May 2004
Volume 45, Issue 13
Free
ARVO Annual Meeting Abstract  |   May 2004
Clinical, Cytological And Immunophenotypical Characteristics Of Primary Lymphoma Of Retina And Vitreous. An Analysis Of 20 Cases.
Author Affiliations & Notes
  • R.L. Font
    Cullen Eye Institute,
    Pathology,
    Baylor College of Medicine, Houston, TX
  • K. Rishi
    Cullen Eye Institute,
    Baylor College of Medicine, Houston, TX
  • W.F. Mieler
    Cullen Eye Institute,
    Baylor College of Medicine, Houston, TX
  • P. Chevez–Barrios
    Cullen Eye Institute,
    Pathology,
    Baylor College of Medicine, Houston, TX
  • Footnotes
    Commercial Relationships  R.L. Font, None; K. Rishi, None; W.F. Mieler, None; P. Chevez–Barrios, None.
  • Footnotes
    Support  Retina Research Foundation, Houston, Texas, and Research to Prevent Blindness, Inc, New York, NY
Investigative Ophthalmology & Visual Science May 2004, Vol.45, 1228. doi:
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      R.L. Font, K. Rishi, W.F. Mieler, P. Chevez–Barrios; Clinical, Cytological And Immunophenotypical Characteristics Of Primary Lymphoma Of Retina And Vitreous. An Analysis Of 20 Cases. . Invest. Ophthalmol. Vis. Sci. 2004;45(13):1228.

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      © ARVO (1962-2015); The Authors (2016-present)

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Abstract

Abstract: : Purpose: To study the clinical, cytological and immunophenotypical characteristics of primary lymphoma of the retina and vitreous.Methods: We reviewed the clinical data on 20 cases of vitreous specimens diagnosed as lymphoma in the Ophthalmic Pathology Laboratory at the Cullen Eye Institute from 1996–2003. Additionally, the cytological and immunophenotypical features of the specimens using liquid based cytology, cytospin, cell block, flow cytometry and immunohistochemistry were analyzed. Results: Sixteen (16/20) cases were classified as B cell lymphoma and four (4/20) cases were of T cell origin lymphoma. The median age of the patients in our series was 59 years (range 19–79 years). Twelve were females and eight males. The most common ophthalmoscopic appearance was vitritis. Five patients (5/20) had CNS involvement and two (2/20) had systemic involvement prior to the ocular manifestations. Flow cytometry was performed in thirteen cases (13/20) confirming the B cell origin in nine cases and T cell origin in two cases. Immunohistochemical stains performed on air–dried slides (cytospin method) and cell blocks using B and T cell markers were diagnostic in the five cases. One of the T–cell lymphomas with inconclusive flow cytometry was confirmed by PCR (gene rearrangement). The remaining three cases (3/20) were primarily diagnosed by the liquid based cytology and cytospin methods. Conclusions: Our study highlights the importance of a combined analytic approach including clinical findings, cytological and immunophenotypical evaluation of vitrectomy specimens to reach a correct diagnosis and exact classification of primary intraocular lymphomas.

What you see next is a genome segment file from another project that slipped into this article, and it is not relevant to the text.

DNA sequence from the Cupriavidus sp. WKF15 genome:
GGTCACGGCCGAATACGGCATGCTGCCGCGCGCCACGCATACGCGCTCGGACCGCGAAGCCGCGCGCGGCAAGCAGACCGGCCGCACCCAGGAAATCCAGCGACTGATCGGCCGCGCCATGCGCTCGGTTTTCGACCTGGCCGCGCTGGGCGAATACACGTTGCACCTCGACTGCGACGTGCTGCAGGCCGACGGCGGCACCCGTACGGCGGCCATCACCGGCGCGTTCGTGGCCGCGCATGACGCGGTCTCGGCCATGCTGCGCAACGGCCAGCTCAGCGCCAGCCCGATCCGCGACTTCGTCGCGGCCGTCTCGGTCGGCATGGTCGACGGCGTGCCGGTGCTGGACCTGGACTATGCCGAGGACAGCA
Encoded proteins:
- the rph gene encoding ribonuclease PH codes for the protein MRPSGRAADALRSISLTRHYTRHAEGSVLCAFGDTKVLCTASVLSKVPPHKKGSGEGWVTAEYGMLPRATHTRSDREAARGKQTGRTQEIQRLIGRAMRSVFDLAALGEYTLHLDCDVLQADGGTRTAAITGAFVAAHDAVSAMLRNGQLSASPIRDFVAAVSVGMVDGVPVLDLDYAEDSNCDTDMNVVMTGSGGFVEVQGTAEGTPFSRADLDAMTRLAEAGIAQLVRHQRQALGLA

Keywords: oncology • flow cytometry • cytology 
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